11. The clip attachment according to claim 10 in which the connection portion extends away from the plane defined by the body at an oblique angle.
12. The clip attachment according to claim 11 wherein the oblique angle is approximately 135°.
13. The clip attachment according to claim 10 wherein the tongue has a lateral width of approximately one-half of the width of the connecting portion.
14. The clip attachment according to claim 10 wherein height h between the plane of the body at the first end and the siding engagement portion second end is less than the height of a curved section of the siding in an outwardly projecting direction.
15. The clip attachment according to claim 10 wherein height h between the siding engagement portion relative to the central nail attachment aperture upper surface is less than the height of a curved section of the siding in an outwardly projecting direction.
Description
BACKGROUND OF THE INVENTION

1. Field of the Invention

This invention relates generally to building siding attachment clips, and more particularly, to attachment clips able to withstand the temperature extremes of weather conditions while permitting the building siding attached by the clips to freely expand and contract and not affect the attachment.

2. Background Art

Attachment of building siding to outer or external walls is required to meet several criteria, among which is the ability to maintain the integrity of the siding attachment, even when experiencing extremes in weather conditions, such as temperature or high winds. Siding for buildings may comprise any of a number of materials, such as aluminum, wood, vinyl, etc., and the expansion and contraction of these materials may often affect the siding attachment or connection by repeated stresses on the attachment mechanism that retains the siding against the wall to which it is attached. Especially in temperate climates, where temperature may range from well below 0° F. to over 100° F., the repeated stress on the attachment mechanism may externally detach one or more attachment means so that it becomes possible for a strong wind to blow off one or more siding strips, thereby risking further damage and requiring repair or replacement of the siding.

Most external walls require attachment mechanisms, e.g., screws, nails, etc., which may be easily inserted, for example, into walls having a wood panel or similar underlayment. However, it has been especially difficult to attach siding to walls made of concrete blocks, bricks, stucco, stone or similar materials, hereinafter referred to as concrete walls. In order to ensure the integrity of the attachment mechanism to concrete walls, it has been general practice to provide a secondary structural framework comprising an easily attachable material, such as wood, to the underlying concrete wall, and then to attach the siding onto the secondary framework. One preferred form of this type of framework, referred to in the siding installation industry as firring, includes attaching or firring a plurality of wood strips, usually 1″×4″ in dimension, vertically to the concrete wall at regular intervals, to provide an attachment framework to which the siding is then horizontally attached in overlying layers. To fir all of the external walls of a building in order to provide the framework for siding attachment can become an overly expensive proposition, for example, costing approximately $4,000.00 for a typical residential building.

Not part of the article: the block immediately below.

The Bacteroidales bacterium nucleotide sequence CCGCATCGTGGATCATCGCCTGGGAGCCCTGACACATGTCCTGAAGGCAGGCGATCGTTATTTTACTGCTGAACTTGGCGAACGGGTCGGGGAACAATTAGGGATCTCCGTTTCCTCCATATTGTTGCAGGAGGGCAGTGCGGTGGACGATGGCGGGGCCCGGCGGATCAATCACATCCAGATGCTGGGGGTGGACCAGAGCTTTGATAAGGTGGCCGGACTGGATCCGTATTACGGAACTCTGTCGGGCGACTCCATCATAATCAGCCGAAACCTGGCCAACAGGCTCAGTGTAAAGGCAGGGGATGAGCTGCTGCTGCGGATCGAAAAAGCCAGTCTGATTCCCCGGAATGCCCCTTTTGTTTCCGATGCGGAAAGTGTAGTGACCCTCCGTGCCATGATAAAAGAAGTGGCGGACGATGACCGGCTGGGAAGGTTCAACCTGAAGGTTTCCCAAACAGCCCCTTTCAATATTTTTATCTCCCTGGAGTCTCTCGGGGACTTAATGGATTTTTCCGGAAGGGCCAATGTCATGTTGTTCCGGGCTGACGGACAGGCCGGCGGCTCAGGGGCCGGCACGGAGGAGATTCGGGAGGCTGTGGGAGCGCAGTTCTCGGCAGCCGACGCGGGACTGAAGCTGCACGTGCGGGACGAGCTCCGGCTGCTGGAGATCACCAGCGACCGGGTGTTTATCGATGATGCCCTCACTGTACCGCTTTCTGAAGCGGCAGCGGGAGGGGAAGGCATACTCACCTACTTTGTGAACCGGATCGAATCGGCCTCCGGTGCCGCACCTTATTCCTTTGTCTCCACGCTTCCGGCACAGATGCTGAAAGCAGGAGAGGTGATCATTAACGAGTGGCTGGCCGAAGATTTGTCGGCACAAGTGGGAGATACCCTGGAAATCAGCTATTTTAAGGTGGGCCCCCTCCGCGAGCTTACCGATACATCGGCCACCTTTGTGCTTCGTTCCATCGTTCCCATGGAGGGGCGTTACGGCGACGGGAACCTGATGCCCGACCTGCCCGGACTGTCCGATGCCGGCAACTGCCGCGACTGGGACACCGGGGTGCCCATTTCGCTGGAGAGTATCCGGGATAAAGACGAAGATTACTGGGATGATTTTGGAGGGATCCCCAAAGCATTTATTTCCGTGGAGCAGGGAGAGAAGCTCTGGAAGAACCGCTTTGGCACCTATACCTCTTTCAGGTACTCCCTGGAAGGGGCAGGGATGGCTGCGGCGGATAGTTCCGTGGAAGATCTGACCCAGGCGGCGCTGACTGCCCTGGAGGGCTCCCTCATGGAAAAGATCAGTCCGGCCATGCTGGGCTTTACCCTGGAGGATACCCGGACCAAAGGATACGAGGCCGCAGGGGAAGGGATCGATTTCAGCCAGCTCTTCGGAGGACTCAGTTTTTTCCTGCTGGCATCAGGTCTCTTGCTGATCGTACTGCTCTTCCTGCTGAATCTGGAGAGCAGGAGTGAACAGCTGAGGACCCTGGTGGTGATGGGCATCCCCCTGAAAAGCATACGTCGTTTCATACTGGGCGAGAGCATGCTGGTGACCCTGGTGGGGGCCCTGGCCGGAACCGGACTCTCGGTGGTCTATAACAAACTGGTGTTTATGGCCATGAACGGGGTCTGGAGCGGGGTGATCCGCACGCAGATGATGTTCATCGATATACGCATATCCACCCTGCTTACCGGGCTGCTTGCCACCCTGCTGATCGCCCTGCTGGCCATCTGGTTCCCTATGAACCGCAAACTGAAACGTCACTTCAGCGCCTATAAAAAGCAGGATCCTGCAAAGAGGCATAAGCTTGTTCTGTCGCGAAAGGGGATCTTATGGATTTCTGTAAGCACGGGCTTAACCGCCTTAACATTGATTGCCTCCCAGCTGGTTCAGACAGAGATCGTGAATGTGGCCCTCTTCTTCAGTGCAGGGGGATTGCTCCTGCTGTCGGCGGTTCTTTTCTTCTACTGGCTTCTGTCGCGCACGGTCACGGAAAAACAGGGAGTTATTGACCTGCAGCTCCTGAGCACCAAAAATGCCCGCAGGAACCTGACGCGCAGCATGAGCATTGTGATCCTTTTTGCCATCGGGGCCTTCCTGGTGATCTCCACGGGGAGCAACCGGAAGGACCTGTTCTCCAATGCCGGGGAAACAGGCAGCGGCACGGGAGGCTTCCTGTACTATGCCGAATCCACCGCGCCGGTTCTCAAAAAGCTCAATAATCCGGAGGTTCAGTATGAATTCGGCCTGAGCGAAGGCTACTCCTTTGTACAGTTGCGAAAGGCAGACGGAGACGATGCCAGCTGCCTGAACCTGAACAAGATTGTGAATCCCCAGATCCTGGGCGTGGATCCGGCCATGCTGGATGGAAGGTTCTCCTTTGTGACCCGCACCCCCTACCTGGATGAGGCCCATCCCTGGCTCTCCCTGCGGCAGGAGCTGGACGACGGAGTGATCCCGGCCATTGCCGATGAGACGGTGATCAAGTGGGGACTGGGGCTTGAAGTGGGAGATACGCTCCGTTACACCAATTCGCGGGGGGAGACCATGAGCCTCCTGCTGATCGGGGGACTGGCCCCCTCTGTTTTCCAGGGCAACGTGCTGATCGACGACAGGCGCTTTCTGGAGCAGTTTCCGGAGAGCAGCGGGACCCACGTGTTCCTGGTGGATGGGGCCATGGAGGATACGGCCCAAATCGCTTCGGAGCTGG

Although conventional clips, normally used for attaching siding to underlying surfaces made of wood are available, these mechanisms do not provide the integrity to the attachment when applied to a concrete wall. The conventional clips do not take into account the relative differences in expansion characteristics of the concrete wall, when compared to that of the siding, so that stresses develop as a result of the weather extremes described above. Moreover, the design of conventional attachment clips was not considered as suitable for use with concrete walls, and the shape and configuration of such clips cause the clips to come crack or otherwise deform when installing in concrete walls, as to contact the adjacent or overlying strip of siding, which contact adds significantly to the stresses which the attachment mechanism experiences. Especially in hot weather, such contact may even cause the siding itself to deform. What has been found necessary is an attachment clip that is designed specifically for attaching siding to concrete walls that significantly reduces or substantially eliminates stresses on the attachment mechanism, especially those generated by weather extremes.

SUMMARY OF THE INVENTION

Thus, what is described below, and claimed herein is an attachment clip for attaching siding to a wall, the siding having an attachment groove, comprising a nail attachment portion including a body having at least one part extending in a plane and having at least a predetermined thickness and a central nail attachment aperture, a siding engagement portion including a tongue configured and oriented for engagement with the siding attachment groove; and a connecting portion for connecting the nail attachment portion to the siding engagement portion, the connecting portion having at least one part extending away from the plane of the body at a first end and being connected to the siding engagement portion at a second end. Preferably the connection portion extends away from the plane defined by the body at an oblique angle, for example, between 120° to 150°, and most preferably about 135°.

BRIEF DESCRIPTION OF THE DRAWING FIGURES

FIG. 1 illustrates in a partially cut-away perspective view clips according to the present invention as used for installing sidings;

FIG. 2 is a plan view of a first embodiment of the clips according to the present invention;

FIG. 3 is a side view of a clip according to a second embodiment of the present invention; and

FIG. 4 is a side view of a clip according to a second embodiment of the present invention; and

FIG. 5 is a perspective view of the clips shown in FIG. 4.

DETAILED DESCRIPTION OF THE PREFERRED EMBODIMENTS